"Aladdin and His Wonderful Lamp" was the second in a series of Fox Kiddie Pictures released in 1917 and 1918 and directed by brothers C.M. and S.A. Franklin. The two had directed a series of children's shorts and features for D.W. Griffith which attracted the attention of William Fox. Fox told them he had an idea to make well-produced children's features with children in the lead roles and made the brothers an offer they couldn't refuse.
The series was a huge success and made stars of the children who played in them - Francis Carpenter, Virginia Lee Corbin, Carmen La Rue, Violet Radcliffe, Buddy Messinger, etc. Although Fox's publicity department no doubt exaggerated the production costs of these films, it is obvious they were produced with care and substantial budgets as the sets and general production values are well above average.
In "Aladdin," the viewer will see the stars decked in believable garb from the magical days of old Bagdad. Although the make-up is typical of the late 'teens (overdone), there are lots of extras, and the street scenes, especially, with the architecture of the structures is impressive. Gaudy, yet eye-catching, is the Sultan's palace, and the Princess' outfits are elaborate and would be appealing to youngsters at whom the picture was aimed.
A vintage newspaper review (source unknown) said, "The production is gorgeous. There are also many fine spectacular effects, wonderful Oriental atmosphere, colorful costumes and scenes of dashing horsemen on the desert.""(Unfortunately, the print reviewed shows no "dashing horsement on the desert.")
Speaking of sets, the cave Aladdin must enter to retrieve the lamp is actually accessed through a hole in the ground which is covered by a huge stone. Once inside, he descends a set of steps, walks through a long passageway that is very realistic-looking. He comes upon a pool of water, with beautiful plants and flowers around it, fed by a stream of water emanating from the mouth of a boar's (?) head on the wall. Two other boars' heads are on either side with fire billowing from their mouths. The magic lamp is in a recess in the wall with fire all around it. All pretty impressive stuff (no painted backgrounds here), and one only wonders what color would have done for this movie, especially in regards to the elaborate costumes.
The story line is the traditional Aladdin story, only done with children in the leads. Adults play all the peripheral roles, including the Sultan. All of the children overact, of course, but Violet Radcliffe deserves a little extra notice as she plays a male part, the evil magician al-Talib. Her mustache twirling and chin-rubbing are reminiscent of the Ford Sterling school of acting. Francis Carpenter shows anger many times by balling up his fist and swinging it from side to side while shoulders are hunched over and teeth are clenched. Virginia Lee Corbin is called upon to do what she does so well - cry on a moment's notice - yet, keep in mind, she is a talented little actress and makes the crying very convincing. It's delightful to watch her sigh and heave (literally!! - her little chest going up and down rapidly) over the charming Aladdin.
One vintage review said Carpenter and Corbin "do exceptional acting and acquit themselves with credit that many an older star would envy." Another said, "Virginia's playing of the lovesick princess with her bursts of temper and her coyness are said to be pure delight, while Francis with his shock of blond hair and his swagger is most effective."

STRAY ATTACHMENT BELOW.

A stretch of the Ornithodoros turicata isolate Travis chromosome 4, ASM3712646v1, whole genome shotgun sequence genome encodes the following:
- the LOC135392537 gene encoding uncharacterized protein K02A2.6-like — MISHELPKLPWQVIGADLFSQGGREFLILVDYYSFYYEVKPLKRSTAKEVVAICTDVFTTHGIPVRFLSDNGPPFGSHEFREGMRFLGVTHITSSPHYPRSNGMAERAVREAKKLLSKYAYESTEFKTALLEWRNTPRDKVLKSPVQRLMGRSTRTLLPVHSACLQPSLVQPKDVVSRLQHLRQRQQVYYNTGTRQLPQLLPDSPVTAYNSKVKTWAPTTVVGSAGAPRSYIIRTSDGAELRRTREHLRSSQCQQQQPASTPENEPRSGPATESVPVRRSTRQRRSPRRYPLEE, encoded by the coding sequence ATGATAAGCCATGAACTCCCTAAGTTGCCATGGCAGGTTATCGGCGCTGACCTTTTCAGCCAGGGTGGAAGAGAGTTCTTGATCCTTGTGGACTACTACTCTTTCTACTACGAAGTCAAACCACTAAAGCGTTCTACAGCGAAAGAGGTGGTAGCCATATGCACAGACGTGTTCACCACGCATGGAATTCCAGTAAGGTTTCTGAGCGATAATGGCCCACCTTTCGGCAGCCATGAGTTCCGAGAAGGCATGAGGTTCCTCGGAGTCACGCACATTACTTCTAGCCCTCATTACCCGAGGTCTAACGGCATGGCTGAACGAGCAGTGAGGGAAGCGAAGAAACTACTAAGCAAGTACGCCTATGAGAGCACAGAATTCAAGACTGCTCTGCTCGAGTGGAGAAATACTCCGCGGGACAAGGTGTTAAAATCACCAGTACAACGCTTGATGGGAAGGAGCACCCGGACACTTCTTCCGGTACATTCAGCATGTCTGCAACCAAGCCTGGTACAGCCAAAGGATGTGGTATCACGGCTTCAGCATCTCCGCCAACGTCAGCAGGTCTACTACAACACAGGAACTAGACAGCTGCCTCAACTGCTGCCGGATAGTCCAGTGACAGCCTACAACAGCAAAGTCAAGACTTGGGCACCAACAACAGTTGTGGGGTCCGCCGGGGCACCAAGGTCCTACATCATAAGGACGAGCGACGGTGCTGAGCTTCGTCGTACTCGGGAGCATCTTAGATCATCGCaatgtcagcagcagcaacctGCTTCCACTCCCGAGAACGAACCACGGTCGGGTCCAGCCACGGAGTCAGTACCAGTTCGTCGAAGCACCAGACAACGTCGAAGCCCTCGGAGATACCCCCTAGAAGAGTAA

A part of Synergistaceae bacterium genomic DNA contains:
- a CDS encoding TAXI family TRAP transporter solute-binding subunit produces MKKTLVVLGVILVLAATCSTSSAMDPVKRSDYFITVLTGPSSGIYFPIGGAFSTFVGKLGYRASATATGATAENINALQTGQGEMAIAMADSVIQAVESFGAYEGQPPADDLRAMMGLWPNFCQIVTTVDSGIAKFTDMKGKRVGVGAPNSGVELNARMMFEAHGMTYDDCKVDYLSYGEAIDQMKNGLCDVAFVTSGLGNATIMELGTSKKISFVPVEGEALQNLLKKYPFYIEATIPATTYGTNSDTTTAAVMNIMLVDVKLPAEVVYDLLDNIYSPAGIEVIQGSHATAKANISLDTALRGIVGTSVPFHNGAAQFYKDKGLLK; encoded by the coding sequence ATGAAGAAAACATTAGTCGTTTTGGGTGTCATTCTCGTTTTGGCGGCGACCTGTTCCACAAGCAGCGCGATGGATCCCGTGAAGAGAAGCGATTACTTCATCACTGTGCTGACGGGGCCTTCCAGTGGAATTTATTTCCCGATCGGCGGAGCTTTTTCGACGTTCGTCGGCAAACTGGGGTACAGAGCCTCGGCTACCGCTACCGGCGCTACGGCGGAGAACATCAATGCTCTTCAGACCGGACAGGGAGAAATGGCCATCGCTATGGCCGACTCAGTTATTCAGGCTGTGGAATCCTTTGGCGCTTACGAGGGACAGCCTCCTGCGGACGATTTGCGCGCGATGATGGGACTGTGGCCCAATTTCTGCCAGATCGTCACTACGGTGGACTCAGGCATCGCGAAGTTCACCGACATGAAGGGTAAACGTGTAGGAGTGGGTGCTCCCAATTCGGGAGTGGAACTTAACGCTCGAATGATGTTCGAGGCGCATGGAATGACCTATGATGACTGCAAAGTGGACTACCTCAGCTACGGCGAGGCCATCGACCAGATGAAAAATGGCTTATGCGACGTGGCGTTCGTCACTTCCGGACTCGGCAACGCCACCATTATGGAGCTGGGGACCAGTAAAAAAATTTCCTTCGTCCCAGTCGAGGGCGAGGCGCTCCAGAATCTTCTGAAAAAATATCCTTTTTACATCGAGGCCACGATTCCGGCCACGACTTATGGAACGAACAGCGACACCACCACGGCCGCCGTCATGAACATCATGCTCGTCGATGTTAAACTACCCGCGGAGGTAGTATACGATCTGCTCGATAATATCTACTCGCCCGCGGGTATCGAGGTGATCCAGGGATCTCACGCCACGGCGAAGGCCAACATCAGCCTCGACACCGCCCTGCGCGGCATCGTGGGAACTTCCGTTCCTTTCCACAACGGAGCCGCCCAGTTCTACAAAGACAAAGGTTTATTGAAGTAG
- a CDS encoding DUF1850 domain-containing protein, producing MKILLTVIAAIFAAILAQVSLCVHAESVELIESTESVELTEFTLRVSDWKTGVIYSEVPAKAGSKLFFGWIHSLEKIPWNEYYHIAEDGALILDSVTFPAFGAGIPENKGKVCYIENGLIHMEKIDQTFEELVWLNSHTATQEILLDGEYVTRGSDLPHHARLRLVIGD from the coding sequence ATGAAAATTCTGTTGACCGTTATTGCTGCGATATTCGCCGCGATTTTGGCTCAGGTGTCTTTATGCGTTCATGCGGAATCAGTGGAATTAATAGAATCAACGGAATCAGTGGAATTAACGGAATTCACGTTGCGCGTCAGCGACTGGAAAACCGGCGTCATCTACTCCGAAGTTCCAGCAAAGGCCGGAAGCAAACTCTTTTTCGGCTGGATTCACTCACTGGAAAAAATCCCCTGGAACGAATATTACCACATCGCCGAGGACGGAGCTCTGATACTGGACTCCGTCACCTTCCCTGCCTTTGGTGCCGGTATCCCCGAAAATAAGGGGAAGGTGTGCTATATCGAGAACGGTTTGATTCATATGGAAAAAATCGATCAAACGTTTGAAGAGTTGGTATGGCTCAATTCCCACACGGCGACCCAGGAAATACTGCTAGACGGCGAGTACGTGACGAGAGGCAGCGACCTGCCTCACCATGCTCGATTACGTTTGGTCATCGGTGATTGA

Keep in mind the story was intended for children, and in that respect, it does very well. However, it can also hold the interest of adults, as well. Silent film historian Kevin Brownlow said, "The direction is so clever, so carefully balanced, that young children can take the adventure straight, with the thrills intact, and identify with the miniature cast, whereas adults and children old enough to appreciate the parody (of other popular films and stars of the day) can enjoy the picture on two levels."
As noted in the reviews of the time, Francis Carpenter and Virginia Lee Corbin are extremely charming in their roles. Carpenter had been making some films the previous year (he was only five years old at the time), and Corbin (who was six years old) was not entirely new to the screen when she began the Fox Kiddie Pictures, but her career prior to this appears to have consisted of a few three-reelers and some vaudeville. Carpenter went on to make 23 pictures with no credits after 1923. Obviously, Corbin enjoyed a greater success making 40 or more pictures in a career that lasted until the early 1930's. After outgrowing her children's roles, she had a short hiatus from the screen in the early twenties when she graced the vaudeville stage but returned by age 14 fitting very well into flapper roles of the 1920's.
Of the Fox Kiddie Pictures, it was believed that "Babes in the Woods" (1917), the third in the series, was the only one available for viewing (reportedly, "Jack and the Beanstalk" and "Ali Baba" exist out there somewhere, too), however, Jack Hardy of Grapevine Video brought "Aladdin" to video for collectors to enjoy, and he has provided us with a good print with a very acceptable organ score. At 40 minutes, however, the print is an abridgement of its original length. Articles from the period mention "dashing horsemen in the desert," "palaces appear in the waste place in the desert," and "a sandstorm that is one of the most realistic effects ever secured for a picture," yet none of these appear in the print reviewed here. Nevertheless, the story line flows smoothly and logically, and the viewer, if he had not already been told, would not realize there are missing scenes.
copyright 2001 by Tim Lussier, all rights reserved
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